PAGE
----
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The phenomenology of remembering our moral transgressions


People tend to believe that they truly are morally good, and yet they commit moral transgressions with surprising frequency in their everyday lives. To explain this phenomenon, some theorists have suggested that people remember their moral transgressions with fewer details, lower vivacity, and less clarity, relative to their morally good deeds and other kinds of past events. These phenomenological differences are thought to help alleviate psychological discomfort and to help people maintain a morally good self-concept. Given these motivations to alleviate discomfort and to maintain a morally good self-concept, we might expect our more egregious moral transgressions, relative to our more minor transgressions, to be remembered less frequently, with fewer details, with lower vivacity, and with a reduced sense of reliving. More severe moral transgressions might also be less central to constructions of personal identity. In contrast to these expectations, our results suggest that participants’ more severe moral transgressions are actually remembered more frequently, more vividly, and with more detail. More severe moral transgressions also tend to be more central to personal identity. We discuss the implications of these results for the motivation to maintain a morally good self-concept and for the functions of autobiographical memory.

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Fig. 1
Fig. 2
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  1. 1.

    Note that the total number of participants who began the task in each condition but did not submit the HIT is not available.

  2. 2.

    A memory is recalled voluntarily when the rememberer has an intention to deliberately retrieve it prior to actually retrieving it. In contrast, a memory is recalled involuntarily when it spontaneously emerges in consciousness without any prior intention to retrieve it (Berntsen, 1996, 2010).

  3. 3.

    Of note, after applying a Bonferroni correction for multiple comparisons (i.e., adjusted the threshold of significance to .05/21 = .0024), all statistically significant effects identified in Study 1 remained significant.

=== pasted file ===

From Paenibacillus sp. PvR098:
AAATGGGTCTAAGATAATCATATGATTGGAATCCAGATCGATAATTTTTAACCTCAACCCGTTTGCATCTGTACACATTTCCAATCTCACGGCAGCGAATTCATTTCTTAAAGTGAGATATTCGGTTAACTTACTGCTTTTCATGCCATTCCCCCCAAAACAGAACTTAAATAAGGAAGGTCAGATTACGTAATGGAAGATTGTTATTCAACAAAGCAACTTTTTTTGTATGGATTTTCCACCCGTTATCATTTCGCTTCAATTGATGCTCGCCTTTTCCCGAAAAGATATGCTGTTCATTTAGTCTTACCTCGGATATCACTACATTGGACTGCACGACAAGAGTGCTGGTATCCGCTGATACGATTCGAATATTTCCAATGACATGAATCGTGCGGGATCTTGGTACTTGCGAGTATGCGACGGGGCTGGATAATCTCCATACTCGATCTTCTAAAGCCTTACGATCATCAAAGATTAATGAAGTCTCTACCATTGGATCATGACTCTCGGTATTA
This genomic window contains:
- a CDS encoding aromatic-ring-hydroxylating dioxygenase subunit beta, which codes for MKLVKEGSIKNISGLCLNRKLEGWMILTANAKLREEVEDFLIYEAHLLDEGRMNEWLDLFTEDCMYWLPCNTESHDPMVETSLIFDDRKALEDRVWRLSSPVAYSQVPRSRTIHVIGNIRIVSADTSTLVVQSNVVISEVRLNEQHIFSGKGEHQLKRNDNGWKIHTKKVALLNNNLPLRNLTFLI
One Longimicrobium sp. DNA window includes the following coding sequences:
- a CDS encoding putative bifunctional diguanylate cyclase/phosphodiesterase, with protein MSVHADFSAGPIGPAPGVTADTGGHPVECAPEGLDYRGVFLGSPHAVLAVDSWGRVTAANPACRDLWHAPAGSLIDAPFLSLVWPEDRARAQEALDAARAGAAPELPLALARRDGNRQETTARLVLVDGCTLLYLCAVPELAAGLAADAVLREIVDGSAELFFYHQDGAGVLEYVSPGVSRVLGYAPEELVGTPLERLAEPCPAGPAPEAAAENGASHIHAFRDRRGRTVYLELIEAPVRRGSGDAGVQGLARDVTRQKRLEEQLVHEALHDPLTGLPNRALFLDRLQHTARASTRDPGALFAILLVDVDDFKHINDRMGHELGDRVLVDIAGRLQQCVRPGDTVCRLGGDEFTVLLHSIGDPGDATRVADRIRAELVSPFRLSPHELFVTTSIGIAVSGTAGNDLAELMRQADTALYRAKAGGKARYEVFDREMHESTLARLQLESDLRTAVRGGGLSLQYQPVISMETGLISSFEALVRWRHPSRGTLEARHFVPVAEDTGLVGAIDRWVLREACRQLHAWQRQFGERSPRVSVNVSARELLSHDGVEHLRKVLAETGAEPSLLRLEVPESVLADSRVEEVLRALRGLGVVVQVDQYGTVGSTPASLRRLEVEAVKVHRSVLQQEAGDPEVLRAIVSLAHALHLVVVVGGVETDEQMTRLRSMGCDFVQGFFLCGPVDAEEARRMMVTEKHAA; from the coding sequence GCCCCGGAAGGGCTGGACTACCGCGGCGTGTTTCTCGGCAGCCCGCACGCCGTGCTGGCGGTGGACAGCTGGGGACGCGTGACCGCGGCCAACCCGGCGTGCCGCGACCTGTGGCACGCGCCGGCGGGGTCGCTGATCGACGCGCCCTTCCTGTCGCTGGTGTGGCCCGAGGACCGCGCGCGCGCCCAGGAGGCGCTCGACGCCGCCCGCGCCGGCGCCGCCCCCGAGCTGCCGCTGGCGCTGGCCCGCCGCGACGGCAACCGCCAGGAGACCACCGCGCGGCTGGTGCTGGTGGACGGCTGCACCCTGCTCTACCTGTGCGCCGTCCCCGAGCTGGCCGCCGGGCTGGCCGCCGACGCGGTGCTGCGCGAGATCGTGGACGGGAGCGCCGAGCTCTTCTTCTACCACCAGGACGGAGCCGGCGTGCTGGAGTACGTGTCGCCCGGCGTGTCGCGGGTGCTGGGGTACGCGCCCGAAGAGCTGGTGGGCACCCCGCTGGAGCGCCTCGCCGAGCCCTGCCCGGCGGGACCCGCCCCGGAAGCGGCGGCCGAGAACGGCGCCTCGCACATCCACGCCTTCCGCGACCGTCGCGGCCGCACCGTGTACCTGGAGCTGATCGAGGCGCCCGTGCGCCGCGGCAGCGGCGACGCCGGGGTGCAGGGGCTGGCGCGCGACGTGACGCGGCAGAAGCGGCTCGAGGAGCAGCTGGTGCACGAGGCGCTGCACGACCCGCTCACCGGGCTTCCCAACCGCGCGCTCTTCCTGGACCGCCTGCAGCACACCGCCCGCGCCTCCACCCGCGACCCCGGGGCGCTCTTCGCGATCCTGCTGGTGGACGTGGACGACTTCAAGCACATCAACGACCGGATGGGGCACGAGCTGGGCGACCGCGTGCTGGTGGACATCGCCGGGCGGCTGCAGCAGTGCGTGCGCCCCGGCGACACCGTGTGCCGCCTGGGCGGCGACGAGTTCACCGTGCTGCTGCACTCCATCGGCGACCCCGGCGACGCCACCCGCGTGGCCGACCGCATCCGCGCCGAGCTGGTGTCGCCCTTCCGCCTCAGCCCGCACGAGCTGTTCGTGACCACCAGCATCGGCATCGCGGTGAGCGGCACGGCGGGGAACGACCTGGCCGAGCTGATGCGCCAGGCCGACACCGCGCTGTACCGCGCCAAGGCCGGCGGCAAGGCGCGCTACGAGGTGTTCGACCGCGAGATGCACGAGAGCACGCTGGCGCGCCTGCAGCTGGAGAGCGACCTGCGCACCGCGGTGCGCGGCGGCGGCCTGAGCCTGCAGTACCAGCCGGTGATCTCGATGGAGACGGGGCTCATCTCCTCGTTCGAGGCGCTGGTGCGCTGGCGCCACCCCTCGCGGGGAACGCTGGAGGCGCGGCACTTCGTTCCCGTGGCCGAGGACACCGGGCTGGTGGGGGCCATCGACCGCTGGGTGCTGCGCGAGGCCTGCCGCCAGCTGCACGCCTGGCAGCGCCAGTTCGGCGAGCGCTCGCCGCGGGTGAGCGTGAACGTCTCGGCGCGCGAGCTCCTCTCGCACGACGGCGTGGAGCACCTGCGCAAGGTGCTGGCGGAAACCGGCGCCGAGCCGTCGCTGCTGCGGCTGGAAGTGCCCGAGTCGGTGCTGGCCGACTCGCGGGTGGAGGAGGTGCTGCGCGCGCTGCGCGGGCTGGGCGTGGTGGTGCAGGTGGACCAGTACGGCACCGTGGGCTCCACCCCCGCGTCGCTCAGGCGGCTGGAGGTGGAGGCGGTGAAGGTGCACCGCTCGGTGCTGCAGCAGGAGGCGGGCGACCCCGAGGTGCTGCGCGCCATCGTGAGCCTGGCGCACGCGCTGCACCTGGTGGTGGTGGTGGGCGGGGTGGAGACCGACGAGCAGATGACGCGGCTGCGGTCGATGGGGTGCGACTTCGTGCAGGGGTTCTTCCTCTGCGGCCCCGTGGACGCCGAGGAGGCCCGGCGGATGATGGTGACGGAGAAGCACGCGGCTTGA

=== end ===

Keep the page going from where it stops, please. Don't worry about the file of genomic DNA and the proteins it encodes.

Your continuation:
4. 4.

    We thank an anonymous reviewer for this suggestion.

  5. 5.

    Of note, after applying a Bonferroni correction for multiple comparisons (i.e., adjusted the threshold of significance to .05/21 = .0024), all significant effects in Study 2 remained significant, except for one (the vivacity of the memories of transgressions of different moral severity)

  6. 6.

    Of note, after applying a Bonferroni correction for multiple comparisons (i.e., adjusted the threshold of significance to .05/21 = .0024), all significant effects in Study 2 remained significant, except for two (the vivacity of the memories of transgressions of different moral severity and the sense of reliving through the memory).


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Open Practices Statement

The data and materials for the experiments reported here are available upon request to the corresponding author, and none of the experiments were preregistered.


This project was supported by a Duke University Bass Connections grant awarded to MLS and FDB.

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Correspondence to Matthew L. Stanley.

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Huang, S., Stanley, M.L. & De Brigard, F. The phenomenology of remembering our moral transgressions. Mem Cogn (2020). https://doi.org/10.3758/s13421-019-01009-0

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  • Autobiographical memory
  • Moral psychology
  • Identity
  • Self
  • Phenomenology